Do you have patients who always seem to have “just one more thing” to talk about, in addition to the reason for their appointment? We help you solve that and other exam room communication problems.
You’ve interviewed the patient, assessed the problem, and prescribed an effective course of treatment. Exam over. You quickly glance at your watch while reaching for the door - you’re already late for your next appointment. That’s when you hear it, those four little words that will no doubt consume the next 30 minutes of your life: “Oh, by the way…”
“It’s the bane of every doctor’s existence,” says Meryl Luallin, a partner with Sullivan/Luallin, a physician consulting group in San Diego. “The doctors focus on the presenting problem, they complete their exam, and then the patient whips out a list of new questions.”
All physicians are regularly blindsided by patients who walk in with an unfocused agenda, making it difficult for doctors to gather the information needed for the most serious concerns, let alone prevent a waiting room pile-up. While doctors are quick to place blame on their voluble patients, Luallin believes physicians should be pointing their fingers at themselves. Many, she notes, simply lack the communication skills to manage patient interviews. That means asking the right questions, keeping the conversation on course, and letting the patient feel heard without conceding the floor. It is, indeed, an art form.
Fortunately, there are numerous ways to control the process, from giving and interpreting verbal and visual cues to high-tech handholding.
Let them speak
Judith Chamberlain, a family physician for nearly 30 years in Brunswick, Maine, notes that doctors can eliminate many of the most common exam room hang-ups by simply giving the patient time to talk. “When you walk into the exam room, let the patient talk for the first two minutes of the interview without interrupting,” she recommends. “That’s a long time. It’s not something we’re used to doing. But more often than not, they’ll tell you everything you need to know.”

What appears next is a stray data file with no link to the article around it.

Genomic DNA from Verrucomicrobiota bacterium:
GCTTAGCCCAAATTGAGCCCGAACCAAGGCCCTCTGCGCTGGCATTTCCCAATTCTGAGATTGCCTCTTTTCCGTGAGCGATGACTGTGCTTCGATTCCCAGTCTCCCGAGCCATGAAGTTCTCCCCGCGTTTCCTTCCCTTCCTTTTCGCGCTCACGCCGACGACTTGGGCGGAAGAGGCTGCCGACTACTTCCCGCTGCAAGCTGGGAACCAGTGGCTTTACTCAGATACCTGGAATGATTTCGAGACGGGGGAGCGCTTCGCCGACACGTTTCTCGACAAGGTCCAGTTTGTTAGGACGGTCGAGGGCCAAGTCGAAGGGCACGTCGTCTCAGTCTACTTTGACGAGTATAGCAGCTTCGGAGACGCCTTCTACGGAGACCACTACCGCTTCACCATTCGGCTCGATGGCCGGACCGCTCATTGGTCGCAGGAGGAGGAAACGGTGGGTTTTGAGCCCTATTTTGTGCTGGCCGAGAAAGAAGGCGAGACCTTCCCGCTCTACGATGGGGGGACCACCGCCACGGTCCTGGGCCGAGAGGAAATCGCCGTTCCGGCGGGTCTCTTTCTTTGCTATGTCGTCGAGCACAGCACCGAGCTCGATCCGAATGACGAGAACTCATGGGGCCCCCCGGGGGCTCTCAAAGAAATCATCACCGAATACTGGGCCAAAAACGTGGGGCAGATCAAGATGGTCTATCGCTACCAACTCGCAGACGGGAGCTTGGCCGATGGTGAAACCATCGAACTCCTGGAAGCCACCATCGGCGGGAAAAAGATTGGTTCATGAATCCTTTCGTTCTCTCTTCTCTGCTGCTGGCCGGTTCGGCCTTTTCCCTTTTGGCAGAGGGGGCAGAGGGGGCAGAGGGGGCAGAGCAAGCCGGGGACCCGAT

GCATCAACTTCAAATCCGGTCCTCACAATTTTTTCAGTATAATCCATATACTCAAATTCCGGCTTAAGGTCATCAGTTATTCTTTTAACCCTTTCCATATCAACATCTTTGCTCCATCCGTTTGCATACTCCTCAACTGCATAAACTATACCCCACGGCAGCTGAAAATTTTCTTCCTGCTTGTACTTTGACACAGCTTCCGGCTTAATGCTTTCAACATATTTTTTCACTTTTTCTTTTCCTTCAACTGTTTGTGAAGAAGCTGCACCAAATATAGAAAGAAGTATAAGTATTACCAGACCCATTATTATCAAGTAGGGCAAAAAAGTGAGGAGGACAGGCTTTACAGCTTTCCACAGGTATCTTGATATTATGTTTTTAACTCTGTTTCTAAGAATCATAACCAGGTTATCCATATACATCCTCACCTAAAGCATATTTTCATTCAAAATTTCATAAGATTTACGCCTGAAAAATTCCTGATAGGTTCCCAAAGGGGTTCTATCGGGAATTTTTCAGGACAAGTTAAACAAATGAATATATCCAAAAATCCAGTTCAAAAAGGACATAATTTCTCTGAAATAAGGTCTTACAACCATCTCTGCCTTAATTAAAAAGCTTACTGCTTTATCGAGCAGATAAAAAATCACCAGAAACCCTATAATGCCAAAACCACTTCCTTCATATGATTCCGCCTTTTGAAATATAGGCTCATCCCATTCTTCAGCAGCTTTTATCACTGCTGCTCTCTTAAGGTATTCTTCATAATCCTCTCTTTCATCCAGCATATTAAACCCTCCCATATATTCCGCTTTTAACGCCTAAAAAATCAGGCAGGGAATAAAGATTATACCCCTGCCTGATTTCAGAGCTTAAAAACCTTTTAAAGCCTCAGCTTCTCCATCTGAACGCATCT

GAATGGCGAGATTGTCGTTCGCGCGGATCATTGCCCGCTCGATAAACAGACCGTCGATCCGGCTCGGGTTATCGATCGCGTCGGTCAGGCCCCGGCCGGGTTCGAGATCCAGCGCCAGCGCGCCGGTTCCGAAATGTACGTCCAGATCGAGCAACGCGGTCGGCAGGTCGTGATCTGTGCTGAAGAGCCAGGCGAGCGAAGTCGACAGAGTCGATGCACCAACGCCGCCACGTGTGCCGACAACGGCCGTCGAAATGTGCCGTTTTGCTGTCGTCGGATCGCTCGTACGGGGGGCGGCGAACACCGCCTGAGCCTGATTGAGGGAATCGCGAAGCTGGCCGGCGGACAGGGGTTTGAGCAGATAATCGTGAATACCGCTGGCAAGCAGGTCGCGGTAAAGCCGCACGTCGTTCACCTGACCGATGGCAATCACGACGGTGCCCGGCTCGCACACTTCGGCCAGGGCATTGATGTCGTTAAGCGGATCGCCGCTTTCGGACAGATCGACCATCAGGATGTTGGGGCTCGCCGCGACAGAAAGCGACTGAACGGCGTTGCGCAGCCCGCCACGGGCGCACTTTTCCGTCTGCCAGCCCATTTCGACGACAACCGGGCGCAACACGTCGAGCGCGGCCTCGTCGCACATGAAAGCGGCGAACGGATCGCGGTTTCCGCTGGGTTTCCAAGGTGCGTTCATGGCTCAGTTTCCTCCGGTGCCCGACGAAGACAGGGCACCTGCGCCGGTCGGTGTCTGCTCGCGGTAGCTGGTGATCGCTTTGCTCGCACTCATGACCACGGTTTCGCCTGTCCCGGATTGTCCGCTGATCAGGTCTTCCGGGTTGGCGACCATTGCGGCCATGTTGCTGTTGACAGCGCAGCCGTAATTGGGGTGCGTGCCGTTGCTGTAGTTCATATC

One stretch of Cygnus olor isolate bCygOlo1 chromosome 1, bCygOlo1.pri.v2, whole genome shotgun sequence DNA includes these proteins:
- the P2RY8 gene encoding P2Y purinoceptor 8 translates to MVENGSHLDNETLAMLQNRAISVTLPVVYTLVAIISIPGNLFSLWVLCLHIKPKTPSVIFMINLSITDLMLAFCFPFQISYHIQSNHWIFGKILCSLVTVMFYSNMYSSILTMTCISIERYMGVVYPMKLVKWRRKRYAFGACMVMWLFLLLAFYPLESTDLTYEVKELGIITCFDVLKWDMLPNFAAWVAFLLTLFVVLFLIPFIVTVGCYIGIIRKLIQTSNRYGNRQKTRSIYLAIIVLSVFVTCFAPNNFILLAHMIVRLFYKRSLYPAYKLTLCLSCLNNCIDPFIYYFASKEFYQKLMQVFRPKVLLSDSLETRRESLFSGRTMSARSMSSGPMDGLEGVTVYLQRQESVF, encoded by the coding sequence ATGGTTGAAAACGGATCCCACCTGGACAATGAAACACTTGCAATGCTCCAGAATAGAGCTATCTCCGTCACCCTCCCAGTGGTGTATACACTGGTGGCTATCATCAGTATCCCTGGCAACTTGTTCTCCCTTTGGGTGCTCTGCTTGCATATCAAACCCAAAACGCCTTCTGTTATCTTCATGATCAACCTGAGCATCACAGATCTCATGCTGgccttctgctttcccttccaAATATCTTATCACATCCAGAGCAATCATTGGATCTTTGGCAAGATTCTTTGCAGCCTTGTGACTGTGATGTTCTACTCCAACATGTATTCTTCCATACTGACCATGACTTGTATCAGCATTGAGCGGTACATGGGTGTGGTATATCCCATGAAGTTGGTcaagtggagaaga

Luallin agrees. She believes - to the detriment of patients - that medical schools teach doctors to focus only on a patient’s presenting problem. “The way doctors are trained has a big impact on how they come across in the exam room,” she explains. “The reason they get frustrated is that, based on their training, they’ve focused too narrowly from the get go.”
Taking a few extra minutes at the outset of the exam, she says, can reduce the length of the overall interview significantly - and prevent the dreaded “hand-on-the-door” questions. After hearing the patient’s first concern, doctors should immediately offer empathy and ask if there’s anything else going on they’d like to discuss. “They should say this at least three times,” recommends Luallin. “From the beginning, the physician needs to be sure he or she has a sense of what the patient is expecting to get out of the visit.”
For patients who identify a laundry list of concerns, Luallin suggests the doctor politely let them know that there’s not enough time to address everything that day. “Ask that patient which issue is most important to them, and tell them which ones you are more concerned about,” she says, adding that the doctor should indicate she’s making a note in the patient’s chart to address the other concerns at their next visit. “Now the doctor has a list of the patient’s agenda items, and she’s negotiated with the patient what they’ll have time to discuss,” explains Luallin. “It all has to do with staying on time.”
The group dynamic